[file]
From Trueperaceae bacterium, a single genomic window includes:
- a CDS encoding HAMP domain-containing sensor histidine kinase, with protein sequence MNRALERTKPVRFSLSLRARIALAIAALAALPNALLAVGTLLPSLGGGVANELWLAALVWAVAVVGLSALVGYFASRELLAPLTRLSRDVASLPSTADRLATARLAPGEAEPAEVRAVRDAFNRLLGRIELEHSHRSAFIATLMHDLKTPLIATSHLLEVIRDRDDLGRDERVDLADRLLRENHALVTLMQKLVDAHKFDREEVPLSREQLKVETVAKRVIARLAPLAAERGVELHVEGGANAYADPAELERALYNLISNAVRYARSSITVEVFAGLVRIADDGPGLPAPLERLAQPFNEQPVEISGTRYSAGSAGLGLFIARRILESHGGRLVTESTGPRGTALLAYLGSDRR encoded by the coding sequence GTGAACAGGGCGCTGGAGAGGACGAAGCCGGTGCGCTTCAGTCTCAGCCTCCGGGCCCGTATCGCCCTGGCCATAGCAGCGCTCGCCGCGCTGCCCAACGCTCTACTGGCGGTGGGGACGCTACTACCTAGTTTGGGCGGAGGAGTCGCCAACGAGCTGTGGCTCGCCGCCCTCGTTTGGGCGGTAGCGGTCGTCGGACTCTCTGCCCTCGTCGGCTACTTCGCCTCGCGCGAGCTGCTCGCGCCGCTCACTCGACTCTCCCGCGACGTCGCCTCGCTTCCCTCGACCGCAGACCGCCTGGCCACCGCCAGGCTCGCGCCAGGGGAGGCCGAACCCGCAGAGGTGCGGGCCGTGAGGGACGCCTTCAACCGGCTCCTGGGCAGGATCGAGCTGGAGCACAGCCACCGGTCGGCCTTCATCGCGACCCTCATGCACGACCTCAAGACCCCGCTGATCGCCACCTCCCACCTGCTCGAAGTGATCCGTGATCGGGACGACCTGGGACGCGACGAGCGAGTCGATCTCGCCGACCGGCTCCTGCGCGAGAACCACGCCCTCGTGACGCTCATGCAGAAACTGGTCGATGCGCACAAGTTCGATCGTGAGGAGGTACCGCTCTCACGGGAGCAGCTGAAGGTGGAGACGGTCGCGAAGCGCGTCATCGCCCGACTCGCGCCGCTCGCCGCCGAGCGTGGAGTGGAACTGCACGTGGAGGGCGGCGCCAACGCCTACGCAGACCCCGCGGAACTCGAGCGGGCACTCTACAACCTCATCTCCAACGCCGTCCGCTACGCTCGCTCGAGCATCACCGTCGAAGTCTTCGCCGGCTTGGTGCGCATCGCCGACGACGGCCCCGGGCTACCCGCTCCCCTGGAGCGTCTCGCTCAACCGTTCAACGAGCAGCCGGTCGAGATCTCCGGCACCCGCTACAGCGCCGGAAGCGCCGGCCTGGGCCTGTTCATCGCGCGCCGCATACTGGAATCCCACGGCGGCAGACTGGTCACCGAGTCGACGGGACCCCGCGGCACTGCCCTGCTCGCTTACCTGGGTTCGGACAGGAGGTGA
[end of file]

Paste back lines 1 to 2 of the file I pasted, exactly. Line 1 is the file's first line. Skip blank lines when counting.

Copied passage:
From Trueperaceae bacterium, a single genomic window includes:
- a CDS encoding HAMP domain-containing sensor histidine kinase, with protein sequence MNRALERTKPVRFSLSLRARIALAIAALAALPNALLAVGTLLPSLGGGVANELWLAALVWAVAVVGLSALVGYFASRELLAPLTRLSRDVASLPSTADRLATARLAPGEAEPAEVRAVRDAFNRLLGRIELEHSHRSAFIATLMHDLKTPLIATSHLLEVIRDRDDLGRDERVDLADRLLRENHALVTLMQKLVDAHKFDREEVPLSREQLKVETVAKRVIARLAPLAAERGVELHVEGGANAYADPAELERALYNLISNAVRYARSSITVEVFAGLVRIADDGPGLPAPLERLAQPFNEQPVEISGTRYSAGSAGLGLFIARRILESHGGRLVTESTGPRGTALLAYLGSDRR encoded by the coding sequence GTGAACAGGGCGCTGGAGAGGACGAAGCCGGTGCGCTTCAGTCTCAGCCTCCGGGCCCGTATCGCCCTGGCCATAGCAGCGCTCGCCGCGCTGCCCAACGCTCTACTGGCGGTGGGGACGCTACTACCTAGTTTGGGCGGAGGAGTCGCCAACGAGCTGTGGCTCGCCGCCCTCGTTTGGGCGGTAGCGGTCGTCGGACTCTCTGCCCTCGTCGGCTACTTCGCCTCGCGCGAGCTGCTCGCGCCGCTCACTCGACTCTCCCGCGACGTCGCCTCGCTTCCCTCGACCGCAGACCGCCTGGCCACCGCCAGGCTCGCGCCAGGGGAGGCCGAACCCGCAGAGGTGCGGGCCGTGAGGGACGCCTTCAACCGGCTCCTGGGCAGGATCGAGCTGGAGCACAGCCACCGGTCGGCCTTCATCGCGACCCTCATGCACGACCTCAAGACCCCGCTGATCGCCACCTCCCACCTGCTCGAAGTGATCCGTGATCGGGACGACCTGGGACGCGACGAGCGAGTCGATCTCGCCGACCGGCTCCTGCGCGAGAACCACGCCCTCGTGACGCTCATGCAGAAACTGGTCGATGCGCACAAGTTCGATCGTGAGGAGGTACCGCTCTCACGGGAGCAGCTGAAGGTGGAGACGGTCGCGAAGCGCGTCATCGCCCGACTCGCGCCGCTCGCCGCCGAGCGTGGAGTGGAACTGCACGTGGAGGGCGGCGCCAACGCCTACGCAGACCCCGCGGAACTCGAGCGGGCACTCTACAACCTCATCTCCAACGCCGTCCGCTACGCTCGCTCGAGCATCACCGTCGAAGTCTTCGCCGGCTTGGTGCGCATCGCCGACGACGGCCCCGGGCTACCCGCTCCCCTGGAGCGTCTCGCTCAACCGTTCAACGAGCAGCCGGTCGAGATCTCCGGCACCCGCTACAGCGCCGGAAGCGCCGGCCTGGGCCTGTTCATCGCGCGCCGCATACTGGAATCCCACGGCGGCAGACTGGTCACCGAGTCGACGGGACCCCGCGGCACTGCCCTGCTCGCTTACCTGGGTTCGGACAGGAGGTGA